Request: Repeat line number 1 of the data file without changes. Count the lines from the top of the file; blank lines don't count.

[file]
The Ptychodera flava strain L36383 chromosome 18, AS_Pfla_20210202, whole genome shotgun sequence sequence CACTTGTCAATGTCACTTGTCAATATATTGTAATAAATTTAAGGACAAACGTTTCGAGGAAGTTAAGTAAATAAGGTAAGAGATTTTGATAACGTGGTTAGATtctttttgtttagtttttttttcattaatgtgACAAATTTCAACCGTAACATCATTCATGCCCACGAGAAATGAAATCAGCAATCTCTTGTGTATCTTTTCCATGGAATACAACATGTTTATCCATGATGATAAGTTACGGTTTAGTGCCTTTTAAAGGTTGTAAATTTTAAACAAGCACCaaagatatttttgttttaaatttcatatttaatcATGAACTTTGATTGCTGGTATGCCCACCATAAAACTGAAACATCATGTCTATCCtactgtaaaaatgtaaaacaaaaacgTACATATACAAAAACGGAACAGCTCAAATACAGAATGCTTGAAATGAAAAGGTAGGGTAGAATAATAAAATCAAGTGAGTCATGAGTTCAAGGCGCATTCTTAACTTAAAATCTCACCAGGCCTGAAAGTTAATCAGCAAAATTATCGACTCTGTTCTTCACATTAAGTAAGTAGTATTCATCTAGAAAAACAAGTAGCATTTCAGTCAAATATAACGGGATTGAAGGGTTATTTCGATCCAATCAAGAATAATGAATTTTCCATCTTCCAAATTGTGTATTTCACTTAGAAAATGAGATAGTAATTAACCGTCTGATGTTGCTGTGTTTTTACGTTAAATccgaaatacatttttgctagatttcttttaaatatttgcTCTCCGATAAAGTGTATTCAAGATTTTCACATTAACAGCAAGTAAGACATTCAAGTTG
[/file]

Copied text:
The Ptychodera flava strain L36383 chromosome 18, AS_Pfla_20210202, whole genome shotgun sequence sequence CACTTGTCAATGTCACTTGTCAATATATTGTAATAAATTTAAGGACAAACGTTTCGAGGAAGTTAAGTAAATAAGGTAAGAGATTTTGATAACGTGGTTAGATtctttttgtttagtttttttttcattaatgtgACAAATTTCAACCGTAACATCATTCATGCCCACGAGAAATGAAATCAGCAATCTCTTGTGTATCTTTTCCATGGAATACAACATGTTTATCCATGATGATAAGTTACGGTTTAGTGCCTTTTAAAGGTTGTAAATTTTAAACAAGCACCaaagatatttttgttttaaatttcatatttaatcATGAACTTTGATTGCTGGTATGCCCACCATAAAACTGAAACATCATGTCTATCCtactgtaaaaatgtaaaacaaaaacgTACATATACAAAAACGGAACAGCTCAAATACAGAATGCTTGAAATGAAAAGGTAGGGTAGAATAATAAAATCAAGTGAGTCATGAGTTCAAGGCGCATTCTTAACTTAAAATCTCACCAGGCCTGAAAGTTAATCAGCAAAATTATCGACTCTGTTCTTCACATTAAGTAAGTAGTATTCATCTAGAAAAACAAGTAGCATTTCAGTCAAATATAACGGGATTGAAGGGTTATTTCGATCCAATCAAGAATAATGAATTTTCCATCTTCCAAATTGTGTATTTCACTTAGAAAATGAGATAGTAATTAACCGTCTGATGTTGCTGTGTTTTTACGTTAAATccgaaatacatttttgctagatttcttttaaatatttgcTCTCCGATAAAGTGTATTCAAGATTTTCACATTAACAGCAAGTAAGACATTCAAGTTG